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In Re: Petition of Hurro Soondery Chowdhrain - Court Judgment

LegalCrystal Citation
SubjectCriminal
CourtKolkata
Decided On
Judge
Reported in(1879)ILR4Cal20
AppellantIn Re: Petition of Hurro Soondery Chowdhrain
Excerpt:
pardanashin female - right to be examined on commission--procedure on examination--mode in which a magistrate should show cause against a rule. - .....wholly insufficient. it may be that this lady, as well as any other person under examination, may make statements which are not wholly true; but the magistrate can guard against that by deputing some person thoroughly instructed for the purpose of examining on any fresh matters that may arise on her answers to written interrogatories, if it is necessary in the case to issue written interrogatories at all. at any rate, we cannot assume beforehand that the witness will make false statements. 5. there is in the letter of the magistrate some indication that an attempt was to be made to make the witness criminate herself by her answer. this ought not to be done, and is a further reason for directing that she should he examined by commission, in order that what she may give may be carefully.....
Judgment:

Ainslie, J.

1. On the 12th of this month we made an order directing the Magistrate to issue a commission for the examination of Hurro Soondery Chowdhrain, at the same time giving him leave to show cause why the order should not be withdrawn.

2. The Magistrate has now sent up a letter addressed to the Registrar of this Court. This is not the proper form in which he ought to have shown cause. If he wished to show cause, he should have applied to the Legal Remembrancer to cause an appearance to be made for him in Court.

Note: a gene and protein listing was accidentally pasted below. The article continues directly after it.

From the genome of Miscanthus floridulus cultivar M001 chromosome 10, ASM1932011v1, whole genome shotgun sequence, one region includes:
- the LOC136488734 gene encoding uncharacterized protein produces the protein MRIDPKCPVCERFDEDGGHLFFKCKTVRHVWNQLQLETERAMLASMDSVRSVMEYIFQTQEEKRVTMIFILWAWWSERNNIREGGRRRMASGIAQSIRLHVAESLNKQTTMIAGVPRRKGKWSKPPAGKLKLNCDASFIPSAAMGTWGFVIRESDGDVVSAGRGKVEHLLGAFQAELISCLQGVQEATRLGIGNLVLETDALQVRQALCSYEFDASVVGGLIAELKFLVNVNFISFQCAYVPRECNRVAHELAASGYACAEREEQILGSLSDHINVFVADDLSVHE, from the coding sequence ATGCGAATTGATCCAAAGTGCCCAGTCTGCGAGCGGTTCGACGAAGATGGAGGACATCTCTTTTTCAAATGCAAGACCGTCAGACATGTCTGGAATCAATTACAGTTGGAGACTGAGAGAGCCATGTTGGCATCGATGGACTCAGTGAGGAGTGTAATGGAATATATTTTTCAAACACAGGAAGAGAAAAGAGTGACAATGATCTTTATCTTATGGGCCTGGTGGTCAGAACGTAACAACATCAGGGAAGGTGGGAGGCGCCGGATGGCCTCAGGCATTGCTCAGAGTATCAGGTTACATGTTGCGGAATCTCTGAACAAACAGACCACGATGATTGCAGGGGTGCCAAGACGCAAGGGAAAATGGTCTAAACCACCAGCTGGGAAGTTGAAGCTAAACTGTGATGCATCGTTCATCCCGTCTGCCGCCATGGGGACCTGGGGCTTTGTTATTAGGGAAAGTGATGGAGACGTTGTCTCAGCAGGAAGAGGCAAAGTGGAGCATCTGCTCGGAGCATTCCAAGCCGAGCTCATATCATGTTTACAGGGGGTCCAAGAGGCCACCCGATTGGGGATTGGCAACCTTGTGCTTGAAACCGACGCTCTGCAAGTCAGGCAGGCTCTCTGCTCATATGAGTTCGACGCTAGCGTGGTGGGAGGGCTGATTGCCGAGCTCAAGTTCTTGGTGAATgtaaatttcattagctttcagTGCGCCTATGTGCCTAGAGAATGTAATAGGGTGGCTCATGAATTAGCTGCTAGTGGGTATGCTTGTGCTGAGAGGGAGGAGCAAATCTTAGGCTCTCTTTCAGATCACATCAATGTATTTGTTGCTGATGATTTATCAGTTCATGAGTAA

3. We might deal with this matter as if the Magistrate had not made any appearance at all, but we think it better, under the circumstances, to dispose of the rule on its merits.

4. The reasons assigned by the Magistrate in his letter appear to us to be wholly insufficient. It may be that this lady, as well as any other person under examination, may make statements which are not wholly true; but the Magistrate can guard against that by deputing some person thoroughly instructed for the purpose of examining on any fresh matters that may arise on her answers to written interrogatories, if it is necessary in the case to issue written interrogatories at all. At any rate, we cannot assume beforehand that the witness will make false statements.

5. There is in the letter of the Magistrate some indication that an attempt was to be made to make the witness criminate herself by her answer. This ought not to be done, and is a further reason for directing that she should he examined by commission, in order that what she may give may be carefully weighed by her, and not given without full consideration.

6. The rule is made absolute.


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